Parental autobiographical memory: is this a helpful clinical measure in behavioural child management?
Hutchings J., Nash S., Williams JM., Nightingale D.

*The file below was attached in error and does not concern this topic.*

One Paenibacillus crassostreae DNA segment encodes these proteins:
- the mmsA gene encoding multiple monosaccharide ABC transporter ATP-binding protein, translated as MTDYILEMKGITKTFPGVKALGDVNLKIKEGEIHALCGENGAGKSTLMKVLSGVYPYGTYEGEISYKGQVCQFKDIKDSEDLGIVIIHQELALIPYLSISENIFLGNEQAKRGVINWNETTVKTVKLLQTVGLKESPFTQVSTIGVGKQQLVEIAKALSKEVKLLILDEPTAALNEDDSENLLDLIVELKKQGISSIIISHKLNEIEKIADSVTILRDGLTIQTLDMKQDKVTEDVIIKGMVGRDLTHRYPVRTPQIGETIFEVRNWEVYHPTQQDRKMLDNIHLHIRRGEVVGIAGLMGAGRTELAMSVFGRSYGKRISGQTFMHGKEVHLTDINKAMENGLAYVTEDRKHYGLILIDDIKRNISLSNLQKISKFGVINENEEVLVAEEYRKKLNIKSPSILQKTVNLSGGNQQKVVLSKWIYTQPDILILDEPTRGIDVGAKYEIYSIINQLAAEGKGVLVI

OBJECTIVES: The major hypothesis was that specificity scores on the Parent-Child Autobiographical Memory Test (PCAMT; Hutchings, 1996) would differentiate between mothers of children referred to a child and adolescent mental health service for behavioural management, and those who were not referred. Within the referred sample, the objective was to examine the relationships between the PCAMT, mental health (Beck Depression Inventory; Beck, Ward, Mendelson, Mock & Erbaugh, 1961; General Health Questionnaire; Goldberg, 1972) and socio-economic deprivation (SED5; Hutchings, 1996) and measures of outcome (Eyberg Child Behavior Inventory; Eyberg, 1980). DESIGN: Pre-treatment measures on the PCAMT for the group of mothers whose children were referred were compared with measures on the PCAMT from a group of mothers of non-referred children of similar ages. Within the mothers of the referred sample, correlations of the PCAMT with other measures were examined, pre- and post-treatment. METHODS: Pre-treatment PCAMT scores from 26 mothers of children with behaviour management problems from consecutive referrals to a child and adolescent mental health service were compared with PCAMT scores from 22 mothers of children of a similar age from a local playgroup. Within the referred group, the PCAMT was administered before (N = 26) and after (N = 16) treatment. The 16 treated families received behavioural management advice. RESULTS: The PCAMT distinguished between parents of children referred for behavioural management advice and a non-clinical sample. Within the referred group it also distinguished between those who received treatment and those who did not attend treatment. CONCLUSIONS: The PCAMT is considered to have the potential of being a useful instrument for identifying referred children whose mothers may not attend for treatment and possibly for identifying those mothers who would benefit most from concentrating on attending and observation skills in child management training.